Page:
No doubt most farmers are good stewards of the land and want to conserve it for themselves and future generations. To most farmers that means conserving their soil base and to others it means improving it which means practicing no-till.
We farm 160 acres that have been in continuous no-till for 12 years and the soils have remained virtually unchanged and under-performing over that period of time. We have another 80 acres of similar soil type and landscape that also has been in continuous no-till. However, we have improved it to the point that its performance far exceeds expectations and it went from the worst to the best field in terms of crop yield and soil fitness. Question is can I extend that same fitness to the worst field if we incorporate the right techniques? So what is ‘my’ recipe for success?
First, no-till is the underlying foundation technology to keep as much residue on the surface as possible and protect the soil from erosion, to slow the decomposition of that residue so it produces more stable humic compounds instead of releasing much of the carbon as carbon dioxide back to the atmosphere.
Second, I have come to appreciate that vertical tillage can be a benefit because it processes cornstalks or wheat stubble by slicing, dicing and shearing the material while throwing on a little soil to help stimulate decompositions. It levels the seedbed, evenly distributes residue and remediates surface compaction and crusting.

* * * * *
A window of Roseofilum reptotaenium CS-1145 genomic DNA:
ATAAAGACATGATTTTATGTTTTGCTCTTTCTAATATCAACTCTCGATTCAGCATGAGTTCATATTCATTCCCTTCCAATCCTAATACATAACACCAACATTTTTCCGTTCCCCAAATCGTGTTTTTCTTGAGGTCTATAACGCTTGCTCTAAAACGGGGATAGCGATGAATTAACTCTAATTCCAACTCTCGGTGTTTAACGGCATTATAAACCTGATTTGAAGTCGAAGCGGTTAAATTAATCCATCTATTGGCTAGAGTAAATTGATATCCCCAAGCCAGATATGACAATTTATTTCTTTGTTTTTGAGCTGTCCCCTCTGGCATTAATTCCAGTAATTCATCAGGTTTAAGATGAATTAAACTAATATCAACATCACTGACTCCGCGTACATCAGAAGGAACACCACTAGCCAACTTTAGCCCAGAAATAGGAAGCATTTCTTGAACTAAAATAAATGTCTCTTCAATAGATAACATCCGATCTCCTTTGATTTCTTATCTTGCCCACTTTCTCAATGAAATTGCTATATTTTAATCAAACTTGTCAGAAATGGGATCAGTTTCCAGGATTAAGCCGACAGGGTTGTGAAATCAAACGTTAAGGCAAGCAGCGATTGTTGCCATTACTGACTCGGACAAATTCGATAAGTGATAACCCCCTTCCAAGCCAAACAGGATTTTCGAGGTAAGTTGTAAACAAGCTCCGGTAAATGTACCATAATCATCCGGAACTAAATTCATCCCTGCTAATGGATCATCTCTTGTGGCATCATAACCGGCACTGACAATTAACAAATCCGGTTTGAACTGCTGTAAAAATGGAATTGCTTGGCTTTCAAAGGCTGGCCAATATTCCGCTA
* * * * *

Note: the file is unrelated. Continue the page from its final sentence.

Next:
Third, is planting of cover crops. Cover crops protect the soil, suppress winter annual weeds, add organic matter, scavenge nitrate and ammonium, etc. However, what I consider the true benefit of cover crops is its root growth and natural root leakage of sugars and nutrients that stimulates soil biology.
Fourth, is the addition of compost or animal manures. Organic materials provide nutrients and organic matter but most importantly it provides microbial active carbon and organic nitrogen that soil microbes crave.
Fifth, is the addition of gypsum, either mined ag gyp or pelleted or synthetic by-product. Gypsum provides both calcium and sulfur to plants and soil fauna and flora. And the calcium helps builds soil structure by flocculating soil particles into more natural aggregates which improves structure and tilth and provides numerous other benefits.
All five of these technologies improve the soil but it takes time, maybe as much as five years to see meaningful changes.
What is your recipe for building the perfect soil on your farm?